Leaving ambiguity unresolved

Disambiguation is an essential process in machine translation. Sometimes, however, it seems more rational and logical to leave an ambiguity in the translation. This is the case when (i) there is an ambiguous word in the sentence to be translated; and (ii) the context does not provide an objective reason to choose one of the two occurrences. It seems that in this case, the best translation is the one that leaves the ambiguity intact.

Let’s take an example. Consider the following French sentence: ‘Son palais était en feu.’. The French word ‘palais’ is ambiguous, because it corresponds in English and in Corsican to two different words (palace, palazzu and palate, palatu).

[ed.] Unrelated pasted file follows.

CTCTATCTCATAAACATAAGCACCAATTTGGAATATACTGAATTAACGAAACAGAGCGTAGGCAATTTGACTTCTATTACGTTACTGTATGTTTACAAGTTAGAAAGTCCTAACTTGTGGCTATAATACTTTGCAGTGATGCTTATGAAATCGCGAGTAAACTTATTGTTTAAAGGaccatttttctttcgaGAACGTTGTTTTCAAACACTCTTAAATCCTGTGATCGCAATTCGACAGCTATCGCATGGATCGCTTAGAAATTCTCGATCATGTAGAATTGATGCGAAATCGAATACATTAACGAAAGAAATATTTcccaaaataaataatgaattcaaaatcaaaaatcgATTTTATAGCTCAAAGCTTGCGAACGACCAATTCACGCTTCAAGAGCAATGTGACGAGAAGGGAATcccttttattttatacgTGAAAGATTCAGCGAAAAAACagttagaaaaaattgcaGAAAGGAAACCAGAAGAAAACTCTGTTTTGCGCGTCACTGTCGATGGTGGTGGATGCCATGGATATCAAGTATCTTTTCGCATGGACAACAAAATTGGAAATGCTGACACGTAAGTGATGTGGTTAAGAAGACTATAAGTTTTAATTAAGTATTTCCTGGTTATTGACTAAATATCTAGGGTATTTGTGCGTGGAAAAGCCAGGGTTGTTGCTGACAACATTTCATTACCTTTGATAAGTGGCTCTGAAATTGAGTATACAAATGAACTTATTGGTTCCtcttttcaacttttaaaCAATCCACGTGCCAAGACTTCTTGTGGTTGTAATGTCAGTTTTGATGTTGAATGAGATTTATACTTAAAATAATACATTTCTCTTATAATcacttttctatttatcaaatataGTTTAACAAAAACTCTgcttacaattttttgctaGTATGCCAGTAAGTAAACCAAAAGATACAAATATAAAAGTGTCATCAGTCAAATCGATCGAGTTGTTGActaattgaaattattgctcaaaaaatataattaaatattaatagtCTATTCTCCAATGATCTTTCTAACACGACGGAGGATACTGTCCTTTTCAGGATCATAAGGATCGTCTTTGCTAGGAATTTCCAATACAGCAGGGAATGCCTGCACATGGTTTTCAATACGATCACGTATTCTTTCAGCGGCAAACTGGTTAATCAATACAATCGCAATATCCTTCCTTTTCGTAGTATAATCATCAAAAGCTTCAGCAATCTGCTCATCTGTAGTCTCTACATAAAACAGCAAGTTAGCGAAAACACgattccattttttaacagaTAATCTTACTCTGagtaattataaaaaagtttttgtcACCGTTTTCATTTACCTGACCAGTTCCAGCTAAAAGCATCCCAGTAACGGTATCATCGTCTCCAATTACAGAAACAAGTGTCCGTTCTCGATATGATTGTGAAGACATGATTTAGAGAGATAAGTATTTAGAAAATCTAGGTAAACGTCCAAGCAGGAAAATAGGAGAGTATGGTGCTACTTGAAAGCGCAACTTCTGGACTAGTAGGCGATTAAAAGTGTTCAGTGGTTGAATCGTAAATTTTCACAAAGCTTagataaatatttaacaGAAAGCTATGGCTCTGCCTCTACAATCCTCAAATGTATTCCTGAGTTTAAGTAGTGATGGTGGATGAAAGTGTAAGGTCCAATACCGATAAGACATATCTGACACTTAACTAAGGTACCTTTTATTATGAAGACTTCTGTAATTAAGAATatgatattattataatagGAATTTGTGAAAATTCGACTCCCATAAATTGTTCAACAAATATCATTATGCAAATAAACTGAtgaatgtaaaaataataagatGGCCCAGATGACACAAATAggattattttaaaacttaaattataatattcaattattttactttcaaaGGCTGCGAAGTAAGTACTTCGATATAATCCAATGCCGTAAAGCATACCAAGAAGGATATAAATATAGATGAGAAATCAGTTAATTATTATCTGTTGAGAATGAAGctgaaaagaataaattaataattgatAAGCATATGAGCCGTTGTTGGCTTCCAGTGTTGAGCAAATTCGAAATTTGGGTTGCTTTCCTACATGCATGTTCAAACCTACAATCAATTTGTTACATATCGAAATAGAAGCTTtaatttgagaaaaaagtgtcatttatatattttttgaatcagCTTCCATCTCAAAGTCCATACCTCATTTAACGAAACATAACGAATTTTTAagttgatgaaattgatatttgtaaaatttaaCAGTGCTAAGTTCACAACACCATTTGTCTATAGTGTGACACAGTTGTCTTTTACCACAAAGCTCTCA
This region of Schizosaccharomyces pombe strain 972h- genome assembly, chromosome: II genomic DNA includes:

Thus, we have 3 possibilities of translation:

  • His palate was on fire
  • His palace was on fire
  • His palace/palate was on fire

The third translation, in my opinion, is better, because it points out that the context is insufficient to choose one of the two alternatives.

Consider now, on the one hand, the following sentence: ‘Il avait mangé du piment fort. Son palais était en feu.’ Now the context provides an objective motivation to choose one of the two occurence. This yields the following translation: He had eaten some hot pepper. His palate was on fire.

On the other hand, consider the following sentence: ‘Les ennemis du prince avaient lancé des engins incendiaires. Son palais était en feu.’ We also have here an objective reason to choose the other alternative. It translates then: The prince’s enemies had thrown incendiary devices. His palace was on fire.

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